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    Stressing the need for child vision screenings

    As parents and educators around the country are preparing this August for “Back to School” season, it is also Child Eye Health and Safety Month, serving as a reminder for parents, educators, and eye-care providers of the importance of vision screening for children.

    Related: Why pediatric ophthalmologists don't go to late night parties

    “The big message we need to get across is, ‘How is my child’s vision?’” said Jean Ramsey, MD, MPH, vice chair of education and program director of ophthalmology, associate professor of ophthalmology, Boston University School of Medicine, Boston. “All too often, I think people take it for granted [that] the eyes are there and they see.”

    Of all people, ophthalmologists know that eye diseases commonly go undiagnosed and untreated, but the earlier they are detected, the better chances for responsive treatment.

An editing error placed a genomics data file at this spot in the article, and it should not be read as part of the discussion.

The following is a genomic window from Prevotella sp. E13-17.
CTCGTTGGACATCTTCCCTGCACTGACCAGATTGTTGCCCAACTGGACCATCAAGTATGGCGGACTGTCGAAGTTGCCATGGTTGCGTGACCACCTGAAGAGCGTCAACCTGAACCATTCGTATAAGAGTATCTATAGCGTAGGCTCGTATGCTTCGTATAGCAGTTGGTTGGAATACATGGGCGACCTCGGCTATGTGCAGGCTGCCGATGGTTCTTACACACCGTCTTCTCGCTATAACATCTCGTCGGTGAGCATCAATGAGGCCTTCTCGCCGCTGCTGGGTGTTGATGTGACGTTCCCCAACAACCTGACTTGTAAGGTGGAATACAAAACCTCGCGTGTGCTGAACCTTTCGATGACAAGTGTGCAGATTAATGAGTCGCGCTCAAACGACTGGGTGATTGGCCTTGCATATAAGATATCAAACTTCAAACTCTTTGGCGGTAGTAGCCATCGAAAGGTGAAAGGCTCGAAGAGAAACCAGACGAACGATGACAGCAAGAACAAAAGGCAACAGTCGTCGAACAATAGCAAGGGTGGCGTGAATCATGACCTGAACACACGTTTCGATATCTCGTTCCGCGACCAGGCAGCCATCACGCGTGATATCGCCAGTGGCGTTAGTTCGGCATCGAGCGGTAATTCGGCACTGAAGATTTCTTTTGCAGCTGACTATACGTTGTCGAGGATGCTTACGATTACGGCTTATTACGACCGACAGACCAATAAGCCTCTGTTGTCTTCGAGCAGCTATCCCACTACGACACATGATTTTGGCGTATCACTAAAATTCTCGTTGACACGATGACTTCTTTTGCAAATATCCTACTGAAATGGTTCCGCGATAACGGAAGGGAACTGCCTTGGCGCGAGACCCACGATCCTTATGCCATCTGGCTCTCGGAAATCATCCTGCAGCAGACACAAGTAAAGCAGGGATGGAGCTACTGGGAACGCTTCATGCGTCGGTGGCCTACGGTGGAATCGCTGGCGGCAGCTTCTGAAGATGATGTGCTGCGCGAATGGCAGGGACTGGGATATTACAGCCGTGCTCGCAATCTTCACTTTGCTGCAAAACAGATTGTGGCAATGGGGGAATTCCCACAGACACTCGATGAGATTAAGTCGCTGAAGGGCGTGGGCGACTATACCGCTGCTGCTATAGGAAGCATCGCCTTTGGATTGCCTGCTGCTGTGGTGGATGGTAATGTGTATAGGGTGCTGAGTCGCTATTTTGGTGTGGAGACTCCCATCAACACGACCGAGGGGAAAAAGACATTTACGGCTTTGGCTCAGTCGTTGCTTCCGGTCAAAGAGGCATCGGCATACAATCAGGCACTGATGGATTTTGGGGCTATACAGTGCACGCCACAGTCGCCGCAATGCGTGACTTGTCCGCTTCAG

Risk Factors

    Risk factors for eye disease in young children include:

    ·      Family history: If relatives had amblyopia, strabismus, or wore glasses at an early age.

    ·      Prematurity: A higher percentage of premature children develop misaligned eyes or need glasses in the future.

    Children with such risk factors should be seen for a comprehensive eye exam and followed up regularly.

    Related: Strategies may eliminate issues impeding Tunisian pediatric care


    Symptoms of potential eye disease include:

    ·      Any misalignment of the eye when the child is awake and alert

    ·      Squinting

    ·      Excessive tearing

    ·      Persistently holding things close to the face

    ·      Verbal complaints of itchy or dry eyes

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    “Screening between the ages of 3 and 5 [years] should give enough time for a diagnosis and in a best-case scenario resolve the problem,” Dr. Ramsey said.

    Community message

    Jolie Higazi
    Jolie is the Content Specialist for Ophthalmology Times. She can be reached at [email protected]

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